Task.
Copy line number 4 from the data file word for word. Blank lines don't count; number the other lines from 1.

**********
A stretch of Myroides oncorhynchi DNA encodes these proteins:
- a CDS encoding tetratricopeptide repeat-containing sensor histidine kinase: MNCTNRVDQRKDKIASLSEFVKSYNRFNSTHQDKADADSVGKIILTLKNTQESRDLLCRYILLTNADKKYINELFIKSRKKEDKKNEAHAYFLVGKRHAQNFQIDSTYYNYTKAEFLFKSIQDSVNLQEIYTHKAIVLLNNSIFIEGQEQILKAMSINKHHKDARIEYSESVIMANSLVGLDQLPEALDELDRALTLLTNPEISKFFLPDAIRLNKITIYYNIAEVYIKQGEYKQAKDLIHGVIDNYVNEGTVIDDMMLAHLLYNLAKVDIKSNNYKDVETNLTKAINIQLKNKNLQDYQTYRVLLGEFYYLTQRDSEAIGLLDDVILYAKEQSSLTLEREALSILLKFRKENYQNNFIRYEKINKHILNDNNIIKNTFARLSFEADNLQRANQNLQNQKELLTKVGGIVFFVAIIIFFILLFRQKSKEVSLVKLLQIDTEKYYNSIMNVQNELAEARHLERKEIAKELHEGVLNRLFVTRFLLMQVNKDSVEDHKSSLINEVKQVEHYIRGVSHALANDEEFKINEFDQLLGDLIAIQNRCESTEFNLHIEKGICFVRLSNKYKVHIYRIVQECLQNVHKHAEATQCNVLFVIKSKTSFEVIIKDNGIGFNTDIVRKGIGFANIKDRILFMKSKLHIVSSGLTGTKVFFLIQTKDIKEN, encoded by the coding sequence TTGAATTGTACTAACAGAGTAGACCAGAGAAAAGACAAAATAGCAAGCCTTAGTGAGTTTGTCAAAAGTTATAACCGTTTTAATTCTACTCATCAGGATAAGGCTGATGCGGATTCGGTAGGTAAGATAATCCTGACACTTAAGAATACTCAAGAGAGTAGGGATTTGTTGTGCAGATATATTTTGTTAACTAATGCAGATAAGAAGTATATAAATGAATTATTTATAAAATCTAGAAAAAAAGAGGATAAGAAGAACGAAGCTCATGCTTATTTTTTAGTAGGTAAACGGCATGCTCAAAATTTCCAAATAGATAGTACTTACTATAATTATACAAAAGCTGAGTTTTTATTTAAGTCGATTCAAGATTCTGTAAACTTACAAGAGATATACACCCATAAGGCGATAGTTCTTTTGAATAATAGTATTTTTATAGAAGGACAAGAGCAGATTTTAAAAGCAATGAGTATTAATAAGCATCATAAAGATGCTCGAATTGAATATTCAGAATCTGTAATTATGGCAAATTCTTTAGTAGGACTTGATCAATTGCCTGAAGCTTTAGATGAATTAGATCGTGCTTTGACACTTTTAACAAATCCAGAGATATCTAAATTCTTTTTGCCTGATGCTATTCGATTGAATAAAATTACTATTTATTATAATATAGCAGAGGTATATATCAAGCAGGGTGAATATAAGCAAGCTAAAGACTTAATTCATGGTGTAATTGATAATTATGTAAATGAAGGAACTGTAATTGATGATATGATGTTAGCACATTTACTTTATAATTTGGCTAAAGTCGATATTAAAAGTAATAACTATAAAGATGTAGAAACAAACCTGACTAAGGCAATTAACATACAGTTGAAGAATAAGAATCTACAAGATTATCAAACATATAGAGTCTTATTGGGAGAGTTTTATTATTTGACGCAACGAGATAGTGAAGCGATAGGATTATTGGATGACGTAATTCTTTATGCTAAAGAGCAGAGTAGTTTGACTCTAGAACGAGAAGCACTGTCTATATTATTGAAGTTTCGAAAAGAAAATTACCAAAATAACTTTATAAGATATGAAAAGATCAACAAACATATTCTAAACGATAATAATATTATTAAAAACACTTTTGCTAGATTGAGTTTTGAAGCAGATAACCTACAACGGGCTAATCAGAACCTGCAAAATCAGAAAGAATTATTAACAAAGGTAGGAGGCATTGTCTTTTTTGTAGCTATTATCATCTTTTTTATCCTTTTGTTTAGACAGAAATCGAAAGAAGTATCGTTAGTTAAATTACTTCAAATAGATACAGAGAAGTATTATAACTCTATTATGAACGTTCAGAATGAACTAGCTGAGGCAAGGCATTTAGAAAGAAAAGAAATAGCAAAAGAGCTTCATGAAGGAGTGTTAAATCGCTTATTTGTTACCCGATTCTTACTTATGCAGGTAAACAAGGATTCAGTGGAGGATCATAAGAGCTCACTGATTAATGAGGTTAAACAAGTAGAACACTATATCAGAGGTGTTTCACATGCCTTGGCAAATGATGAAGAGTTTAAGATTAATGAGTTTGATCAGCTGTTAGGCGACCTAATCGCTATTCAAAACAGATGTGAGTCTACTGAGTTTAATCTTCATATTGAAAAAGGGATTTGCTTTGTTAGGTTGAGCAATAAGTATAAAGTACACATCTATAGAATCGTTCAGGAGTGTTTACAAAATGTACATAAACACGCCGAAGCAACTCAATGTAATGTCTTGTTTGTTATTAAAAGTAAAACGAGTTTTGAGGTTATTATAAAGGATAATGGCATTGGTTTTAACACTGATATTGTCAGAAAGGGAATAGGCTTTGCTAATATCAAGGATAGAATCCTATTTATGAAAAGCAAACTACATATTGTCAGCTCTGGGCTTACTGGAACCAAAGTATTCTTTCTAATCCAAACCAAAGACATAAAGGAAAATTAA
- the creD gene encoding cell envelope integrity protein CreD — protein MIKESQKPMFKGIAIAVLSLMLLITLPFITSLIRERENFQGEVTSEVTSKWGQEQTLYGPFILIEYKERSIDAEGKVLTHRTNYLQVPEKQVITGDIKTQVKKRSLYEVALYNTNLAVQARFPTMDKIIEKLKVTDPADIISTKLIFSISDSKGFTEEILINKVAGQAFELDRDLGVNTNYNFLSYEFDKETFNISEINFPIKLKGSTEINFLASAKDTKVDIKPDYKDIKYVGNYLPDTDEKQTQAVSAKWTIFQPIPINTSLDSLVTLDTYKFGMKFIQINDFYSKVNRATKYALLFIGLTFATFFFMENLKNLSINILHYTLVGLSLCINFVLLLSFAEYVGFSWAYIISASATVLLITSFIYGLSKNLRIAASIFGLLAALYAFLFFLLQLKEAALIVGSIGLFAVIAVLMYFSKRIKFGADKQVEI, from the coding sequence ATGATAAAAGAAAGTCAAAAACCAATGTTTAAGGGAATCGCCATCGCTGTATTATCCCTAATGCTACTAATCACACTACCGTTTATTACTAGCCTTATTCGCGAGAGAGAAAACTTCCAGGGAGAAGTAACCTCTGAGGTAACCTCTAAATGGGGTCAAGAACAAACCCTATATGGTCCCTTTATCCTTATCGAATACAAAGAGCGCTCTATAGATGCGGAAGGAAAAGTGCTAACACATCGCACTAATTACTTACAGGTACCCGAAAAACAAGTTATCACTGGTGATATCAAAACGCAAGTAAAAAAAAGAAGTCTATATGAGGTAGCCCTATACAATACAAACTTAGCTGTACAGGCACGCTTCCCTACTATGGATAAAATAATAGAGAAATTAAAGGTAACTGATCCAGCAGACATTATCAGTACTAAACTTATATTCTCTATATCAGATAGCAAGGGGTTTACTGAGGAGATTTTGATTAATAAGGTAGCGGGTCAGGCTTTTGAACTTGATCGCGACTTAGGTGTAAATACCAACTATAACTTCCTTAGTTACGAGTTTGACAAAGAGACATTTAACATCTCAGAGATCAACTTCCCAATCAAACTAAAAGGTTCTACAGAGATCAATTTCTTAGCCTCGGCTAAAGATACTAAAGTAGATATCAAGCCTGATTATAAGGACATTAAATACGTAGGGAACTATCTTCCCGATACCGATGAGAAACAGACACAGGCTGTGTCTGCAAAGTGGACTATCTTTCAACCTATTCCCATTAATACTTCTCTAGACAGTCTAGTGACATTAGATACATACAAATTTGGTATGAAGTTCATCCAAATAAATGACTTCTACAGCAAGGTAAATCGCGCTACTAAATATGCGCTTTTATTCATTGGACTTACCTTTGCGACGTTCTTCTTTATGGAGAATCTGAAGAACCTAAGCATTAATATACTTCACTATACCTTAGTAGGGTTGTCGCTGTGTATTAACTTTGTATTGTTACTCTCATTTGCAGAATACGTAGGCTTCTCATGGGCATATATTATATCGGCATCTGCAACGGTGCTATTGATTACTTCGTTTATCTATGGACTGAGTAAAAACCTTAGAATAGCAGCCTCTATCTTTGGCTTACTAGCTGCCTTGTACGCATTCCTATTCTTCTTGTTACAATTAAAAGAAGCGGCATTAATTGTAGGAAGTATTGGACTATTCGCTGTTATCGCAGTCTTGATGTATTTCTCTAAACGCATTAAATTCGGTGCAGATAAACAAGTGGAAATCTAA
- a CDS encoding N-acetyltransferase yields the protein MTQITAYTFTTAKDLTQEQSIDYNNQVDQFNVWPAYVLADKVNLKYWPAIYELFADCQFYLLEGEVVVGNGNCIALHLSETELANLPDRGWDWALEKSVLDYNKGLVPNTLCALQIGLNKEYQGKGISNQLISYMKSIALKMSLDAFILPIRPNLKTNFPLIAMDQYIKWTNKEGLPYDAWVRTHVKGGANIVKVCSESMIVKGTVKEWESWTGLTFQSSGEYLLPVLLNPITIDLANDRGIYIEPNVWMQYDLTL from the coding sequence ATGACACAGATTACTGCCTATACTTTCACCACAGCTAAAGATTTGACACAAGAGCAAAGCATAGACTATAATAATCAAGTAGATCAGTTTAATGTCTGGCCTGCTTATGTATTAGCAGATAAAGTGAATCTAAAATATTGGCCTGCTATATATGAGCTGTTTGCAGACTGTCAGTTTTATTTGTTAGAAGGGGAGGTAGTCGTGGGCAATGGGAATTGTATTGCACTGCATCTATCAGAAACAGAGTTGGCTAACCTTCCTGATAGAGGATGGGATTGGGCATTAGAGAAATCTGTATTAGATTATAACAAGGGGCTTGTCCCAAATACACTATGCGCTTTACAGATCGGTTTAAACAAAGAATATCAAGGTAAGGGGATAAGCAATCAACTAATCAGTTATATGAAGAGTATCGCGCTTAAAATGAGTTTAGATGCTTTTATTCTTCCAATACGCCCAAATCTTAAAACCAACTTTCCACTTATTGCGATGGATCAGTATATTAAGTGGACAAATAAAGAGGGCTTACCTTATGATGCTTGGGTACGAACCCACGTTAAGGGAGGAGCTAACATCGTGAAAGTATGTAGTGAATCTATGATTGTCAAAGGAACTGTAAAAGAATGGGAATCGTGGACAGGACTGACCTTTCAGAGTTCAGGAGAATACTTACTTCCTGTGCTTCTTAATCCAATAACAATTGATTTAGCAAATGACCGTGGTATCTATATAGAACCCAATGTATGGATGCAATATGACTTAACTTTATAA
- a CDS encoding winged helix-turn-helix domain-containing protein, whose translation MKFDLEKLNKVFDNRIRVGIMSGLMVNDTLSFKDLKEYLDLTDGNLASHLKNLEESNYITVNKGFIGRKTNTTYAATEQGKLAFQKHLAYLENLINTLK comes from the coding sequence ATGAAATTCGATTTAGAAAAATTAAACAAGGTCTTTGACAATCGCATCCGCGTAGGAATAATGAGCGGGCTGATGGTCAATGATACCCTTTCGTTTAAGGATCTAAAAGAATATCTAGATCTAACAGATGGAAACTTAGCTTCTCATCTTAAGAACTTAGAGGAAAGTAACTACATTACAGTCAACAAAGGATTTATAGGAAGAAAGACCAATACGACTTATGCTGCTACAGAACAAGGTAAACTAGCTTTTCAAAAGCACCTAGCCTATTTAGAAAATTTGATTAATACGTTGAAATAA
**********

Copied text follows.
- a CDS encoding N-acetyltransferase yields the protein MTQITAYTFTTAKDLTQEQSIDYNNQVDQFNVWPAYVLADKVNLKYWPAIYELFADCQFYLLEGEVVVGNGNCIALHLSETELANLPDRGWDWALEKSVLDYNKGLVPNTLCALQIGLNKEYQGKGISNQLISYMKSIALKMSLDAFILPIRPNLKTNFPLIAMDQYIKWTNKEGLPYDAWVRTHVKGGANIVKVCSESMIVKGTVKEWESWTGLTFQSSGEYLLPVLLNPITIDLANDRGIYIEPNVWMQYDLTL from the coding sequence ATGACACAGATTACTGCCTATACTTTCACCACAGCTAAAGATTTGACACAAGAGCAAAGCATAGACTATAATAATCAAGTAGATCAGTTTAATGTCTGGCCTGCTTATGTATTAGCAGATAAAGTGAATCTAAAATATTGGCCTGCTATATATGAGCTGTTTGCAGACTGTCAGTTTTATTTGTTAGAAGGGGAGGTAGTCGTGGGCAATGGGAATTGTATTGCACTGCATCTATCAGAAACAGAGTTGGCTAACCTTCCTGATAGAGGATGGGATTGGGCATTAGAGAAATCTGTATTAGATTATAACAAGGGGCTTGTCCCAAATACACTATGCGCTTTACAGATCGGTTTAAACAAAGAATATCAAGGTAAGGGGATAAGCAATCAACTAATCAGTTATATGAAGAGTATCGCGCTTAAAATGAGTTTAGATGCTTTTATTCTTCCAATACGCCCAAATCTTAAAACCAACTTTCCACTTATTGCGATGGATCAGTATATTAAGTGGACAAATAAAGAGGGCTTACCTTATGATGCTTGGGTACGAACCCACGTTAAGGGAGGAGCTAACATCGTGAAAGTATGTAGTGAATCTATGATTGTCAAAGGAACTGTAAAAGAATGGGAATCGTGGACAGGACTGACCTTTCAGAGTTCAGGAGAATACTTACTTCCTGTGCTTCTTAATCCAATAACAATTGATTTAGCAAATGACCGTGGTATCTATATAGAACCCAATGTATGGATGCAATATGACTTAACTTTATAA